Hemhem crown

Majestic and imposing crown belonging to a deity of Ancient Egypt. Given its size, we may conclude it was part of a complete bronze statue. Statues of Egyptian gods of such a large size, however, are not frequent and are usually carved from wood and their attributes are incorporated in bronze.

This piece is a ritual crown called the Hemhem, a variant on the classic crown of Osiris, the Atef (made up of the white Crown or Hedjet of Upper Egypt, which had ostrich feathers on each side and sometimes a sun disk) but multiplied by three. This triple crown sits on corkscrew sheep horns and with a uraeus on each side, each topped by sun disks. On this example, each Atef also has a sun disk in the lower area. Most probably there were other sun disks on the top of the three elements of the crown as well.

A lot of detail can be seen on the crown. The grooves have deliberately been carved with enough depth to allow carved stones of different colours to be inset: limestone for white, lapis lazuli for blue, and jasper or cornelian for red, to give three examples. These complemented the crown and gave to it colour and symbolism. The sun disks may have been inset with gold or alabaster with yellow veining. Some elements of these are still present in this example.

The name of the crown means “a shout” or “scream” or “war cry”. It is the transliteration of hmhm.tj. “The Roarer” was the epithet of gods Seth and Apophis. In iconography, it appears in the Amarna Period but was most used in the Ptolemaic Period. It continued to be used in the Roman epoch and can be seen on some of the coins of that time. It symbolises the triumph of light or of life over the realm of darkness. Depending on the context, the horn was also a solar symbol (referring to the god Amun), a symbol of the creator of life (for Khnum) or a lunar symbol (in the case of the deity Iah).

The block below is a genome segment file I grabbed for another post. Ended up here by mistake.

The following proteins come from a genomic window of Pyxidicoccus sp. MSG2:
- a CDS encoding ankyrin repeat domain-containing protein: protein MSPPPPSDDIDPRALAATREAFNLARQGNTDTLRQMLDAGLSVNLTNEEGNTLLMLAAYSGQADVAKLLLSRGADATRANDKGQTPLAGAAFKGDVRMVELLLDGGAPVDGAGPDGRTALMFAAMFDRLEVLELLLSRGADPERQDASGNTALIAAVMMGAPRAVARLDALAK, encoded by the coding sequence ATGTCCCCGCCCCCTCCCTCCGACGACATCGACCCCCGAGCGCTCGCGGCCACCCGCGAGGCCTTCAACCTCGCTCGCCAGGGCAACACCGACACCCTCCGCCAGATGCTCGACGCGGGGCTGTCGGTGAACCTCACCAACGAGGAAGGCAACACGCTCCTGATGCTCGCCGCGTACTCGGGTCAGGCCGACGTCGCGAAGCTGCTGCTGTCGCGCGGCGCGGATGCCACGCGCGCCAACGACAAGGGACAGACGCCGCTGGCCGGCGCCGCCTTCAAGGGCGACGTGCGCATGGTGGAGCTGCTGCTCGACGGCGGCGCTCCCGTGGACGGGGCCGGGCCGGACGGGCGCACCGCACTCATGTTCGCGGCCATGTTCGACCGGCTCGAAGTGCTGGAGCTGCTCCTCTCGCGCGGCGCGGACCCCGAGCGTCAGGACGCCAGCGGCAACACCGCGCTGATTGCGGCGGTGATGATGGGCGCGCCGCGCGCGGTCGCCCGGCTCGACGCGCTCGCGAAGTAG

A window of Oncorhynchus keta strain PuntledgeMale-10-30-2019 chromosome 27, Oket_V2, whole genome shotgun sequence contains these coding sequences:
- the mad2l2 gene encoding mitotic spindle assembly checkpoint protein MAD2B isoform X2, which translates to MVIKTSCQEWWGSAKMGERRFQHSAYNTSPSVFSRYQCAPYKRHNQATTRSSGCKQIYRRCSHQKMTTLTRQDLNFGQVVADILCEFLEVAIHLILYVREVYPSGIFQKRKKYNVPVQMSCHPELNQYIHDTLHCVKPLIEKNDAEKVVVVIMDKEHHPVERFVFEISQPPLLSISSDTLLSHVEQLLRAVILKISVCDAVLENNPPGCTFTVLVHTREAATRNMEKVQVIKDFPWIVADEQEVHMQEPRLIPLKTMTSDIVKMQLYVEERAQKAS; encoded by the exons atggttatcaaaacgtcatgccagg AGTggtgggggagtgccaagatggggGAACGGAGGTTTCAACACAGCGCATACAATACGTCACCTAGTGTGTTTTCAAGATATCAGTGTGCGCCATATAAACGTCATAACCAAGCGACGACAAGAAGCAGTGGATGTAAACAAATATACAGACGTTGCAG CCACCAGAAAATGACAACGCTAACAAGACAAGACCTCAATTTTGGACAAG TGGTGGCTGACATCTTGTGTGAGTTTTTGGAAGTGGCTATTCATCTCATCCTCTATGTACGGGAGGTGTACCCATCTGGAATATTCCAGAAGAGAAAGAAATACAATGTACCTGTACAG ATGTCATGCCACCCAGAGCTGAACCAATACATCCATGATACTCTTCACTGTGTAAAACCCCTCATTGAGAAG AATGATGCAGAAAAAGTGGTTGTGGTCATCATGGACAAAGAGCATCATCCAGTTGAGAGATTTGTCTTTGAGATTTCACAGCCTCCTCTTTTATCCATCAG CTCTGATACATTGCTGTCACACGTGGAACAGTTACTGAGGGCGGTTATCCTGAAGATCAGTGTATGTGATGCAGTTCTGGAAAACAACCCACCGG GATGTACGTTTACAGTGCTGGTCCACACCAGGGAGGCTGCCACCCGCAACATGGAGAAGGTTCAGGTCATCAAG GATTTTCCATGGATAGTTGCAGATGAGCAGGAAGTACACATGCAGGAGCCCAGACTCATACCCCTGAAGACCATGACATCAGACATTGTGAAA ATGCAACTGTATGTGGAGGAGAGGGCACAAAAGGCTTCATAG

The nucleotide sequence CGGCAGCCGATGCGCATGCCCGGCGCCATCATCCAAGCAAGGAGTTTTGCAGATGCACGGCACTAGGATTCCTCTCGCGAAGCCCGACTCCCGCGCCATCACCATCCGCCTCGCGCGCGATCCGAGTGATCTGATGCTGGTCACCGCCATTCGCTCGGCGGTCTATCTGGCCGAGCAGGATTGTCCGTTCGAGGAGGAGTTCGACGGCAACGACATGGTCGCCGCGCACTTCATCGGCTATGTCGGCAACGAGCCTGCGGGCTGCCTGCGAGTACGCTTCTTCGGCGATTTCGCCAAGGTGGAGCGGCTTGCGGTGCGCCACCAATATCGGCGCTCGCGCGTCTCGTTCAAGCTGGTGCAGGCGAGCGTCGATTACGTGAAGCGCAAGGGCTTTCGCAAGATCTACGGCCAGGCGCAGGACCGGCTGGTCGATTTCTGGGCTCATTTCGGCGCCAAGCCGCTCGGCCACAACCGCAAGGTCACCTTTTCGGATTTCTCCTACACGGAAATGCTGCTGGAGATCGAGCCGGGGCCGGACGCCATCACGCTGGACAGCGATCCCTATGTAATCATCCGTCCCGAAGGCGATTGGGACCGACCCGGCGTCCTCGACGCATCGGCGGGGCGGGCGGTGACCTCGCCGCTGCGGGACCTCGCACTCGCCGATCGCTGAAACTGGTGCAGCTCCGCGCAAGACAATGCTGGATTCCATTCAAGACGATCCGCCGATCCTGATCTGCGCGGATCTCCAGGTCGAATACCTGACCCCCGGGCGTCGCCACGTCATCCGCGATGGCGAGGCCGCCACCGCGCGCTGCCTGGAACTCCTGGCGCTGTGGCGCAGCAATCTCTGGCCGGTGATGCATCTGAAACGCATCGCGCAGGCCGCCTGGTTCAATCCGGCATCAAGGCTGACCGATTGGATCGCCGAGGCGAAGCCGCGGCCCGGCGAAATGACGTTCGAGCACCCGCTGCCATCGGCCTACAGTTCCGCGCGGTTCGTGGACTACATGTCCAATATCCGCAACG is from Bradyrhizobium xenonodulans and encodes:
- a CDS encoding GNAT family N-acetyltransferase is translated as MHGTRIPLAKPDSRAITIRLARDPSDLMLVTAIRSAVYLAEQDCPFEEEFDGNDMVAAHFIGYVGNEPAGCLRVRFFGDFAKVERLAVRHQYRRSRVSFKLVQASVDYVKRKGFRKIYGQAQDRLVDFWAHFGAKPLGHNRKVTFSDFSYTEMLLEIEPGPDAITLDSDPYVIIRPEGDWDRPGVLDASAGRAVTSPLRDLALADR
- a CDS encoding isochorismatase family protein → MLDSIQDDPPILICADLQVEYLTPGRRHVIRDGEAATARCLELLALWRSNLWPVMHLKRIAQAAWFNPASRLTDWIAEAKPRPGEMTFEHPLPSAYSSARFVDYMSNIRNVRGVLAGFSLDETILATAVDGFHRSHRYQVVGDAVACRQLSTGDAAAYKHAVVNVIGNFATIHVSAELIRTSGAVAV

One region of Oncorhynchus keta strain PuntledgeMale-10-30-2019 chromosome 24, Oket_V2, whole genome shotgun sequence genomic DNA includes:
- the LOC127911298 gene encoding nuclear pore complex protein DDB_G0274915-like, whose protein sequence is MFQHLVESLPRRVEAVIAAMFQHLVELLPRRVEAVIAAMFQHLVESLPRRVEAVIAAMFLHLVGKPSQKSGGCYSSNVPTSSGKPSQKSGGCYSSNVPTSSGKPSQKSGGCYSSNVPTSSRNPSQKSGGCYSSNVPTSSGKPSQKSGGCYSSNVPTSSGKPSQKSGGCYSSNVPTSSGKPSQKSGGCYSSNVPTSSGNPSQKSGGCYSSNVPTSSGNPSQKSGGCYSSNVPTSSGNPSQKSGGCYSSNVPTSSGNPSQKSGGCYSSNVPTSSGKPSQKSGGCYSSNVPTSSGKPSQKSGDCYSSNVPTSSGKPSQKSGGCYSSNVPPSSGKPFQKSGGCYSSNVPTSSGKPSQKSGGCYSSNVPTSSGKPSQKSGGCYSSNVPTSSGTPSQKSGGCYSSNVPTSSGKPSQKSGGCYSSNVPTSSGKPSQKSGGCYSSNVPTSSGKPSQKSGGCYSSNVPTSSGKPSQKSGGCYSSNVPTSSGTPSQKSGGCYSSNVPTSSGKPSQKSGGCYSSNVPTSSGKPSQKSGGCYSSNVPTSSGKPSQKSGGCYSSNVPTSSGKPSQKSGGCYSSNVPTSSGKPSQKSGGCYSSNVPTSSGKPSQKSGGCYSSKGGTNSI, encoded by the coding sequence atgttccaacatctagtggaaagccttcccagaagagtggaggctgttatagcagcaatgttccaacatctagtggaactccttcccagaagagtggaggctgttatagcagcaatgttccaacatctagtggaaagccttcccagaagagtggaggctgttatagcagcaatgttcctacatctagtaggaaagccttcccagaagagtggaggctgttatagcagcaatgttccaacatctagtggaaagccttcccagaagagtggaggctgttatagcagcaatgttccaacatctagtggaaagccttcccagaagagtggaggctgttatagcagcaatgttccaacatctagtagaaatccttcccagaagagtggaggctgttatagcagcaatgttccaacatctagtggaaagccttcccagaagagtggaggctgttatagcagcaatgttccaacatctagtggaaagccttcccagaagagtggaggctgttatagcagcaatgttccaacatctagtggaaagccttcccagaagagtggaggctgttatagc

It is a crown for divinities, mainly worn by the child god Harpocrates, and sometimes used by deceased pharaohs as a symbol of rebirth.

The technique of lost wax casting is a sculptural procedure using a mould made from a prototype of the piece to be worked, and this prototype is usually made from beeswax. This is covered with a thick layer of soft material, usually clay, which then solidifies. Once this has hardened it is put in a kiln where the wax inside melts and leaks out from expressly made holes in the clay. In its place molten metal is injected and this takes on the exact form of the mould. To remove the final piece the mould must be removed.


- BIANCHI R. S., ZIEGLER Ch. Les Bronzes égyptiens - Fondation Gandur pour l’Art. Berne. 2014.
- CAUVILLE, S. Offerings to the Gods in Egyptian Temples. Louvain. 2012.
- WILKINSON, R.H. The Complete Gods and Goddesses of Ancient Egypt. London. 2003.

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